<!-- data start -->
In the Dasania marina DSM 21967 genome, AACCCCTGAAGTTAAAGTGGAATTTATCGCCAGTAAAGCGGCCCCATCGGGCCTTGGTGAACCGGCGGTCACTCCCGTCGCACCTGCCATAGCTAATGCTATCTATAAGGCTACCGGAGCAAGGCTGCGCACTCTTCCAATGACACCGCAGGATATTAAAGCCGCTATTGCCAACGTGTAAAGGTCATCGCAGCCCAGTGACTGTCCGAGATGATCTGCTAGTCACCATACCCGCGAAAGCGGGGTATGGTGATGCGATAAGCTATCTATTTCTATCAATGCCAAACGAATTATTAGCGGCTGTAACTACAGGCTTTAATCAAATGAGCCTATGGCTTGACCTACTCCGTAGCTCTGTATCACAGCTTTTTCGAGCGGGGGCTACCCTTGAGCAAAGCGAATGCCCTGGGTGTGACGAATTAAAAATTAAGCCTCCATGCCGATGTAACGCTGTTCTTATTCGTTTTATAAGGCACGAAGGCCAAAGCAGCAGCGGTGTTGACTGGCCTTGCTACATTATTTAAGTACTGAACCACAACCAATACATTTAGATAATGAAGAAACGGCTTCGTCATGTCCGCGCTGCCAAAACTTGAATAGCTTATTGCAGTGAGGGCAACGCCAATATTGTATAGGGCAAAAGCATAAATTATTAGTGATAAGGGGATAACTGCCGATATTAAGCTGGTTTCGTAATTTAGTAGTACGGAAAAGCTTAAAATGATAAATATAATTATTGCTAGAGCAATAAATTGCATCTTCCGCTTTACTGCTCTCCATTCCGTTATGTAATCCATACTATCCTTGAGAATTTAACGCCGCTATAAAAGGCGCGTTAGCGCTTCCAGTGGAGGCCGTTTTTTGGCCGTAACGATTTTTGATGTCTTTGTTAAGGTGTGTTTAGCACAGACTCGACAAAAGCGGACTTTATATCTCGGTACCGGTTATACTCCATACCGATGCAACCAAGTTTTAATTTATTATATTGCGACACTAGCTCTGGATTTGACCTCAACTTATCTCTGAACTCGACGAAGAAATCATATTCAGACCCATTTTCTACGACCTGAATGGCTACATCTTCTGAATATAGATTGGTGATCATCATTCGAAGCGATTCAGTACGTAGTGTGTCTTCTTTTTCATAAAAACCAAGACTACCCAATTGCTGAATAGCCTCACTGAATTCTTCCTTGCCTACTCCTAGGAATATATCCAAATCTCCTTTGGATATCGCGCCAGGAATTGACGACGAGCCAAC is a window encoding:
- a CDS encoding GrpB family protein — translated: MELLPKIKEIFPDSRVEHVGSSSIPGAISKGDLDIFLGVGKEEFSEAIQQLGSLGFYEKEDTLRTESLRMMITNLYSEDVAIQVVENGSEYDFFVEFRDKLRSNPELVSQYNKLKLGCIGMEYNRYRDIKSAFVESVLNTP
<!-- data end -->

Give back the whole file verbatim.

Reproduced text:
In the Dasania marina DSM 21967 genome, AACCCCTGAAGTTAAAGTGGAATTTATCGCCAGTAAAGCGGCCCCATCGGGCCTTGGTGAACCGGCGGTCACTCCCGTCGCACCTGCCATAGCTAATGCTATCTATAAGGCTACCGGAGCAAGGCTGCGCACTCTTCCAATGACACCGCAGGATATTAAAGCCGCTATTGCCAACGTGTAAAGGTCATCGCAGCCCAGTGACTGTCCGAGATGATCTGCTAGTCACCATACCCGCGAAAGCGGGGTATGGTGATGCGATAAGCTATCTATTTCTATCAATGCCAAACGAATTATTAGCGGCTGTAACTACAGGCTTTAATCAAATGAGCCTATGGCTTGACCTACTCCGTAGCTCTGTATCACAGCTTTTTCGAGCGGGGGCTACCCTTGAGCAAAGCGAATGCCCTGGGTGTGACGAATTAAAAATTAAGCCTCCATGCCGATGTAACGCTGTTCTTATTCGTTTTATAAGGCACGAAGGCCAAAGCAGCAGCGGTGTTGACTGGCCTTGCTACATTATTTAAGTACTGAACCACAACCAATACATTTAGATAATGAAGAAACGGCTTCGTCATGTCCGCGCTGCCAAAACTTGAATAGCTTATTGCAGTGAGGGCAACGCCAATATTGTATAGGGCAAAAGCATAAATTATTAGTGATAAGGGGATAACTGCCGATATTAAGCTGGTTTCGTAATTTAGTAGTACGGAAAAGCTTAAAATGATAAATATAATTATTGCTAGAGCAATAAATTGCATCTTCCGCTTTACTGCTCTCCATTCCGTTATGTAATCCATACTATCCTTGAGAATTTAACGCCGCTATAAAAGGCGCGTTAGCGCTTCCAGTGGAGGCCGTTTTTTGGCCGTAACGATTTTTGATGTCTTTGTTAAGGTGTGTTTAGCACAGACTCGACAAAAGCGGACTTTATATCTCGGTACCGGTTATACTCCATACCGATGCAACCAAGTTTTAATTTATTATATTGCGACACTAGCTCTGGATTTGACCTCAACTTATCTCTGAACTCGACGAAGAAATCATATTCAGACCCATTTTCTACGACCTGAATGGCTACATCTTCTGAATATAGATTGGTGATCATCATTCGAAGCGATTCAGTACGTAGTGTGTCTTCTTTTTCATAAAAACCAAGACTACCCAATTGCTGAATAGCCTCACTGAATTCTTCCTTGCCTACTCCTAGGAATATATCCAAATCTCCTTTGGATATCGCGCCAGGAATTGACGACGAGCCAAC is a window encoding:
- a CDS encoding GrpB family protein — translated: MELLPKIKEIFPDSRVEHVGSSSIPGAISKGDLDIFLGVGKEEFSEAIQQLGSLGFYEKEDTLRTESLRMMITNLYSEDVAIQVVENGSEYDFFVEFRDKLRSNPELVSQYNKLKLGCIGMEYNRYRDIKSAFVESVLNTP